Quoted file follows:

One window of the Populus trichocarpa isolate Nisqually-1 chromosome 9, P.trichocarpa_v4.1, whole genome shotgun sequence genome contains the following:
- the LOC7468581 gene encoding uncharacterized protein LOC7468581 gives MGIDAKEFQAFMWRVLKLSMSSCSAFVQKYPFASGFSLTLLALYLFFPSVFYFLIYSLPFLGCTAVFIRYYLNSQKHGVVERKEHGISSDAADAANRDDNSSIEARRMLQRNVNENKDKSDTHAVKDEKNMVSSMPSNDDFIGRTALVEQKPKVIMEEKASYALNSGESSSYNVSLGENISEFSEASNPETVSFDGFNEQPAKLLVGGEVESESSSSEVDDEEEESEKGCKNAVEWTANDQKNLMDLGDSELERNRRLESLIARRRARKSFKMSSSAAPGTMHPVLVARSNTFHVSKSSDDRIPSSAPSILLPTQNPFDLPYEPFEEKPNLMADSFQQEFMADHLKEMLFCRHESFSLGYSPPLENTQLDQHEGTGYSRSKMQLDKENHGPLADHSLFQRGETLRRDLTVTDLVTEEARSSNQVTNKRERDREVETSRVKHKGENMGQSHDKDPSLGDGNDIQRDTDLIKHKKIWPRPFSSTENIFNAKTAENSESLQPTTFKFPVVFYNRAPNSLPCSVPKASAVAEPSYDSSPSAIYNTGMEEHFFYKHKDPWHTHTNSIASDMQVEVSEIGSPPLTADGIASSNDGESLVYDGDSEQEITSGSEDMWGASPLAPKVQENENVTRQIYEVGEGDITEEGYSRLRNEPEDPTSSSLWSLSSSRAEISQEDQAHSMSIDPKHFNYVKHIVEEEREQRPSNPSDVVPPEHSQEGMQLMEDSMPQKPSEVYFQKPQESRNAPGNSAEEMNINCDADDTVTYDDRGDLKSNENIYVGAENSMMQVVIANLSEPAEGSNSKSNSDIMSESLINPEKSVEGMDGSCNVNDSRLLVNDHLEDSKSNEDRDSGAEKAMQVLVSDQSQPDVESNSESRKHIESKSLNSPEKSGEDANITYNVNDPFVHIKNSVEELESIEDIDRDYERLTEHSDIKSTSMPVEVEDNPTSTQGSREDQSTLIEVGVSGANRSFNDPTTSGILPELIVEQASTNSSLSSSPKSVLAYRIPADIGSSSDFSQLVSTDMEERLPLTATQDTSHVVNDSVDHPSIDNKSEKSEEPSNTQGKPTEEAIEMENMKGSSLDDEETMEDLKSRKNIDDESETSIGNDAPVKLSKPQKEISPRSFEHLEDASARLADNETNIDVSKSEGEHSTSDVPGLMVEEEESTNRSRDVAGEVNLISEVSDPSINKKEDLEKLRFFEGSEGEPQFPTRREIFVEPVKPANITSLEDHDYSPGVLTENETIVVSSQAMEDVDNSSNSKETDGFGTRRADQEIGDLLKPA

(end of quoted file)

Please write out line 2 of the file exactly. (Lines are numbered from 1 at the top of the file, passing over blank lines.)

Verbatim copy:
- the LOC7468581 gene encoding uncharacterized protein LOC7468581 gives MGIDAKEFQAFMWRVLKLSMSSCSAFVQKYPFASGFSLTLLALYLFFPSVFYFLIYSLPFLGCTAVFIRYYLNSQKHGVVERKEHGISSDAADAANRDDNSSIEARRMLQRNVNENKDKSDTHAVKDEKNMVSSMPSNDDFIGRTALVEQKPKVIMEEKASYALNSGESSSYNVSLGENISEFSEASNPETVSFDGFNEQPAKLLVGGEVESESSSSEVDDEEEESEKGCKNAVEWTANDQKNLMDLGDSELERNRRLESLIARRRARKSFKMSSSAAPGTMHPVLVARSNTFHVSKSSDDRIPSSAPSILLPTQNPFDLPYEPFEEKPNLMADSFQQEFMADHLKEMLFCRHESFSLGYSPPLENTQLDQHEGTGYSRSKMQLDKENHGPLADHSLFQRGETLRRDLTVTDLVTEEARSSNQVTNKRERDREVETSRVKHKGENMGQSHDKDPSLGDGNDIQRDTDLIKHKKIWPRPFSSTENIFNAKTAENSESLQPTTFKFPVVFYNRAPNSLPCSVPKASAVAEPSYDSSPSAIYNTGMEEHFFYKHKDPWHTHTNSIASDMQVEVSEIGSPPLTADGIASSNDGESLVYDGDSEQEITSGSEDMWGASPLAPKVQENENVTRQIYEVGEGDITEEGYSRLRNEPEDPTSSSLWSLSSSRAEISQEDQAHSMSIDPKHFNYVKHIVEEEREQRPSNPSDVVPPEHSQEGMQLMEDSMPQKPSEVYFQKPQESRNAPGNSAEEMNINCDADDTVTYDDRGDLKSNENIYVGAENSMMQVVIANLSEPAEGSNSKSNSDIMSESLINPEKSVEGMDGSCNVNDSRLLVNDHLEDSKSNEDRDSGAEKAMQVLVSDQSQPDVESNSESRKHIESKSLNSPEKSGEDANITYNVNDPFVHIKNSVEELESIEDIDRDYERLTEHSDIKSTSMPVEVEDNPTSTQGSREDQSTLIEVGVSGANRSFNDPTTSGILPELIVEQASTNSSLSSSPKSVLAYRIPADIGSSSDFSQLVSTDMEERLPLTATQDTSHVVNDSVDHPSIDNKSEKSEEPSNTQGKPTEEAIEMENMKGSSLDDEETMEDLKSRKNIDDESETSIGNDAPVKLSKPQKEISPRSFEHLEDASARLADNETNIDVSKSEGEHSTSDVPGLMVEEEESTNRSRDVAGEVNLISEVSDPSINKKEDLEKLRFFEGSEGEPQFPTRREIFVEPVKPANITSLEDHDYSPGVLTENETIVVSSQAMEDVDNSSNSKETDGFGTRRADQEIGDLLKPA